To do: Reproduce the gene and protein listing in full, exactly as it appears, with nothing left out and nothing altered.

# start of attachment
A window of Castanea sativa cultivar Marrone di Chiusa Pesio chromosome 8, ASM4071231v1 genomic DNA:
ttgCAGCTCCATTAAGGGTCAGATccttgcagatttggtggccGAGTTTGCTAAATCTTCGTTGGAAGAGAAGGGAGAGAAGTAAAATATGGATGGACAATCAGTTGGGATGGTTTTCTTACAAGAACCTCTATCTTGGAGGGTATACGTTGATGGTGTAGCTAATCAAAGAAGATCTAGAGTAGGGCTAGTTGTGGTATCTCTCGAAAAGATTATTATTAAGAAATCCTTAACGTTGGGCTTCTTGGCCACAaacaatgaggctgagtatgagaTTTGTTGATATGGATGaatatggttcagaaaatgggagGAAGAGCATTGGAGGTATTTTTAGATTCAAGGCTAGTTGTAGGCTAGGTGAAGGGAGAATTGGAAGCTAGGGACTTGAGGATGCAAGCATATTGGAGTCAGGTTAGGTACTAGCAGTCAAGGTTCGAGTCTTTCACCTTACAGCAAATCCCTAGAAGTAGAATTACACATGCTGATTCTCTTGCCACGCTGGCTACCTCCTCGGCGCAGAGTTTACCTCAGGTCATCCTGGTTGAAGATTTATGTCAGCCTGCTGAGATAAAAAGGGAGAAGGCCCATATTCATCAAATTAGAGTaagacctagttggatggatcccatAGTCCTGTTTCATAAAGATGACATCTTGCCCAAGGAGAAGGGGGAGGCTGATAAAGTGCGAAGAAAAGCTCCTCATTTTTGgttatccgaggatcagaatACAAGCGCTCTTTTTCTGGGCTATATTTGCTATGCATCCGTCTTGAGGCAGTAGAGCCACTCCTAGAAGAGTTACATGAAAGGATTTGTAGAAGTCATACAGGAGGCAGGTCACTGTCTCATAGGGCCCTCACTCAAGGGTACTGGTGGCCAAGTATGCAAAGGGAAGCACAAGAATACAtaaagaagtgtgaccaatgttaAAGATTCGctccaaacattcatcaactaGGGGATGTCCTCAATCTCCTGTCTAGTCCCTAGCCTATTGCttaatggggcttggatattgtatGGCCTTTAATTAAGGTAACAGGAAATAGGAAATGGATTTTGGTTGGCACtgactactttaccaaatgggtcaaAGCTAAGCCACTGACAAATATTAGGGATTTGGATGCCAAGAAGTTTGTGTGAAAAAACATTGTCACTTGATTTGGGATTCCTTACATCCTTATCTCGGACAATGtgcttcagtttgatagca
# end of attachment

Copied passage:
A window of Castanea sativa cultivar Marrone di Chiusa Pesio chromosome 8, ASM4071231v1 genomic DNA:
ttgCAGCTCCATTAAGGGTCAGATccttgcagatttggtggccGAGTTTGCTAAATCTTCGTTGGAAGAGAAGGGAGAGAAGTAAAATATGGATGGACAATCAGTTGGGATGGTTTTCTTACAAGAACCTCTATCTTGGAGGGTATACGTTGATGGTGTAGCTAATCAAAGAAGATCTAGAGTAGGGCTAGTTGTGGTATCTCTCGAAAAGATTATTATTAAGAAATCCTTAACGTTGGGCTTCTTGGCCACAaacaatgaggctgagtatgagaTTTGTTGATATGGATGaatatggttcagaaaatgggagGAAGAGCATTGGAGGTATTTTTAGATTCAAGGCTAGTTGTAGGCTAGGTGAAGGGAGAATTGGAAGCTAGGGACTTGAGGATGCAAGCATATTGGAGTCAGGTTAGGTACTAGCAGTCAAGGTTCGAGTCTTTCACCTTACAGCAAATCCCTAGAAGTAGAATTACACATGCTGATTCTCTTGCCACGCTGGCTACCTCCTCGGCGCAGAGTTTACCTCAGGTCATCCTGGTTGAAGATTTATGTCAGCCTGCTGAGATAAAAAGGGAGAAGGCCCATATTCATCAAATTAGAGTaagacctagttggatggatcccatAGTCCTGTTTCATAAAGATGACATCTTGCCCAAGGAGAAGGGGGAGGCTGATAAAGTGCGAAGAAAAGCTCCTCATTTTTGgttatccgaggatcagaatACAAGCGCTCTTTTTCTGGGCTATATTTGCTATGCATCCGTCTTGAGGCAGTAGAGCCACTCCTAGAAGAGTTACATGAAAGGATTTGTAGAAGTCATACAGGAGGCAGGTCACTGTCTCATAGGGCCCTCACTCAAGGGTACTGGTGGCCAAGTATGCAAAGGGAAGCACAAGAATACAtaaagaagtgtgaccaatgttaAAGATTCGctccaaacattcatcaactaGGGGATGTCCTCAATCTCCTGTCTAGTCCCTAGCCTATTGCttaatggggcttggatattgtatGGCCTTTAATTAAGGTAACAGGAAATAGGAAATGGATTTTGGTTGGCACtgactactttaccaaatgggtcaaAGCTAAGCCACTGACAAATATTAGGGATTTGGATGCCAAGAAGTTTGTGTGAAAAAACATTGTCACTTGATTTGGGATTCCTTACATCCTTATCTCGGACAATGtgcttcagtttgatagca